Salt Lake City, UT

Utah Held an Asian American and Pacific Islander (AAPI) Heritage Month Event

S. F. Mori

Thought to be the first such joint event in the state

The Salt Lake City and County Building was the site in May 2021 of what was likely to be the first general Asian American and Pacific Islander (AAPI) Heritage Month celebration in the State of Utah. Although some separate AAPI groups have celebrated with events during the month of May in prior years, this was a rally which featured the various AAPI groups collaborating on an event to celebrate their collective AAPI heritage.

Speakers from within the AAPI community shared their thoughts about AAPI heritage. Government officials who spoke were: Salt Lake City Mayor Erin Mendenhall and Salt Lake City Councilman Darin Mano; Mike Mower representing the Governor of Utah; Jani Iwamoto, who is a Utah State Senator; and Karen Kwan. who is a member of the Utah State House of Representatives. Other community and young leaders also spoke. Rosie Nguyen and Jason Nguyen, local television personalities were the emcees. Floyd Mori, Stephanie Sueoka, and Janice Ly as well as other planning committee members were on hand. Dancers performed ethnic dances.

https://img.particlenews.com/image.php?url=06nxd3_0amhnNkg00
Speakers and planners of the AAPI Heritage Month Event(Image is author's)
It was an enlightening and enjoyable event for all who attended..

AAPI Heritage Month came into existence originally as a week and then was changed to a month. Someone has to think of an idea in order for it to become a reality. Many special occasions and designated days, weeks, or months have come from a simple idea which was presented to Congress. This is a little backgroun on AAPI Heritage Month.

In 1977, a former Congressional staffer, Jeanie Jew, approached Representative Frank Horton of New York with the idea to designate a period of time each year to Asian Americans. She and another Congressional staffer, Ruby Moy, discussed the matter with Representative Horton and with Representative Norman Y. Mineta of California. Representatives Horton and Mineta introduced a resolution in the United States House of Representatives to proclaim the first ten days of May as Asian Pacific Heritage Week. The Senate had a similar bill introduced a month later by Senators Daniel Inouye and Spark Matsunaga, both former Senators from Hawaii.

The resolutions proposed sought to designate May as Asian Pacific American Heritage Month for two main reasons. The first Japanese immigrant arrived in the United States on May 7, 1843. On May 10, 1869, the Golden Spike was driven into the First Transcontinental Railroad at Promontory Point in Utah. That was completed using many Chinese laborers. President Jimmy Carter signed a joint resolution for the celebration on October 5, 1978.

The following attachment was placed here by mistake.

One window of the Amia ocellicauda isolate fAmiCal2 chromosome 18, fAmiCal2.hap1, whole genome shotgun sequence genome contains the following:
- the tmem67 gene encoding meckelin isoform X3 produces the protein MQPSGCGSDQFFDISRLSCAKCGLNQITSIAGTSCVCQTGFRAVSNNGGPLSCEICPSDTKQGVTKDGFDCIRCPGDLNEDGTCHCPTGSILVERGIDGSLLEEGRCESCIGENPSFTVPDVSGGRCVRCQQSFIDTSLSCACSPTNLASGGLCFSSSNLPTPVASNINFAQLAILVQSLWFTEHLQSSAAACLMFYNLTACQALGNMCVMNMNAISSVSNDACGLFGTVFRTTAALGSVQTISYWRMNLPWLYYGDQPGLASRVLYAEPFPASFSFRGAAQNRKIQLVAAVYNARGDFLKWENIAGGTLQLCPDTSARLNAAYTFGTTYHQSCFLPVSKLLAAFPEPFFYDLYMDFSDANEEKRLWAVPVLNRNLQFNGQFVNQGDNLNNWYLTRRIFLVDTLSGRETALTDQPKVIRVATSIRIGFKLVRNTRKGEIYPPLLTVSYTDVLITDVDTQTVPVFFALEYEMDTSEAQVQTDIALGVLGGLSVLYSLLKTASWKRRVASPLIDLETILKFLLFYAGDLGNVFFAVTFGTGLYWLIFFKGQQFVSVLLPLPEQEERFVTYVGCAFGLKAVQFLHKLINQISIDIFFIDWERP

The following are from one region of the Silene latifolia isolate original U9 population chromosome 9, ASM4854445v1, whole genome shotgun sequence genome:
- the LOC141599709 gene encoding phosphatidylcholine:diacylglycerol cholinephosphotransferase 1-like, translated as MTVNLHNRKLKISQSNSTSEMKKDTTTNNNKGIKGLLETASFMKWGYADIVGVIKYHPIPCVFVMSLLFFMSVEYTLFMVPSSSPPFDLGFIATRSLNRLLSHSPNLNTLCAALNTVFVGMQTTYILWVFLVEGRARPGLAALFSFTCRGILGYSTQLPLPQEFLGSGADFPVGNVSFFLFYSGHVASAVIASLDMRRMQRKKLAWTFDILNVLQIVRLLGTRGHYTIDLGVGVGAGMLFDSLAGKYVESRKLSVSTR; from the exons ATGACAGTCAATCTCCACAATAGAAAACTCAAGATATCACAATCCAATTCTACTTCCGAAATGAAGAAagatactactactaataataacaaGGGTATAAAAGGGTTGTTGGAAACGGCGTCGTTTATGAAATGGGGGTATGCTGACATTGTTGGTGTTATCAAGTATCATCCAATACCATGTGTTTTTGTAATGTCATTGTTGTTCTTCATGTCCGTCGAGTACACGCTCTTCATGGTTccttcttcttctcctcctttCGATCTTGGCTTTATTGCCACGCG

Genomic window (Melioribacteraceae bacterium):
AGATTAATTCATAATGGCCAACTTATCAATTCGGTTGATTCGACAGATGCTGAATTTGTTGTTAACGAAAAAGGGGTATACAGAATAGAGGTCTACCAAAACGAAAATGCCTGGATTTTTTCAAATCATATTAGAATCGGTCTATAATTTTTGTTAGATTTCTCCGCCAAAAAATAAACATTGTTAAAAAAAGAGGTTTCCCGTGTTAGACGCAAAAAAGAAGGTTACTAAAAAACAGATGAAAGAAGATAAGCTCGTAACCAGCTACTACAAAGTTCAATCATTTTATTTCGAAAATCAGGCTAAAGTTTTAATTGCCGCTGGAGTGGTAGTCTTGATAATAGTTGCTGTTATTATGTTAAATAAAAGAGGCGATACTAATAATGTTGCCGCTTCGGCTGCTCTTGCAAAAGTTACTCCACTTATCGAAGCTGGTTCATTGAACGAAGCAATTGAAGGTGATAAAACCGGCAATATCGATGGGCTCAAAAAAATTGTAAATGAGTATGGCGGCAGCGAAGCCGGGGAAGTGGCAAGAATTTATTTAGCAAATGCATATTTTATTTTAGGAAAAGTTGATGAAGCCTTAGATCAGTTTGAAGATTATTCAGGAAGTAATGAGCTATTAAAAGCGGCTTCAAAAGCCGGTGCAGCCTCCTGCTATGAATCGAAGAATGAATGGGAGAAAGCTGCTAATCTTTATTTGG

With unanimous support from both the Senate and the House of Representatives, Public Law 103-450 was signed by President George H. W. Bush in October 1992 to permanently designate the entire month of May as Asian Pacific American Heritage Month. The month of May is now called the Asian American Pacific Islander (AAPI) Heritage Month.

May is officially AAPI Heritage Month to pay homage to Asian American and Pacific Islander accomplishments and to celebrate diversity in this country. Asian Americans and Pacific Islanders have a rich heritage which is thousands of years old. They have helped to shape the history of the United States. They have made significant contributions to the American society in all areas from business and politics to arts and literature. It is fitting to have a month to celebrate the rich culture and heritage of the AAPI communities.

Over the years in the history of the United States, there have been many examples of racism against Asian Americans and Pacific Islanders. Two of the worst were against the Chinese with the Chinese Exclusion Act and against the Japanese with their unjust incarceration during World War II.

AAPI's have had to face many difficult situations where they were discriminated against and treated unfairly. Yet they have persevered and come out ahead even though the racism has not completely subsided. There are still cases of prejudice, hatred, and outright racism against many diverse groups including Asian Americans and Pacific Islanders. It is necessary to be ever vigilant and to continue to work toward civil rights for all.

The recent rise in hate crimes and racist rants against Asian Americans since the COVID-19 pandemic is an indication that the racism continues even today.

Although the month of May 2020 saw many AAPI Heritage Month events cancelled because of the Covid-19 pandemic, there were virtual celebrations held throughout the nation. AAPI groups have been able to hold some events during 2021 since the pandemic is being more controlled with the vaccine roll out. They are looking forward to holding the annual events every year in the future.

Utah’s AAPI Heritage Month event held in 2021 was originally planned by the Asian American Collegiate Alliance and included many different ethnic AAPI groups. It was considered to be a success. The various AAPI groups are hoping to hold the event annually.

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I am a retired President/CEO of civil rights organizations. I have been a Mayor and California State Assemblyman as well as a College Instructor of Economics. I have also been an entrepreneur and international business consultant. I will be sharing articles mostly about life, politics, racism, travel, health, and relationships.

Salt Lake City, UT
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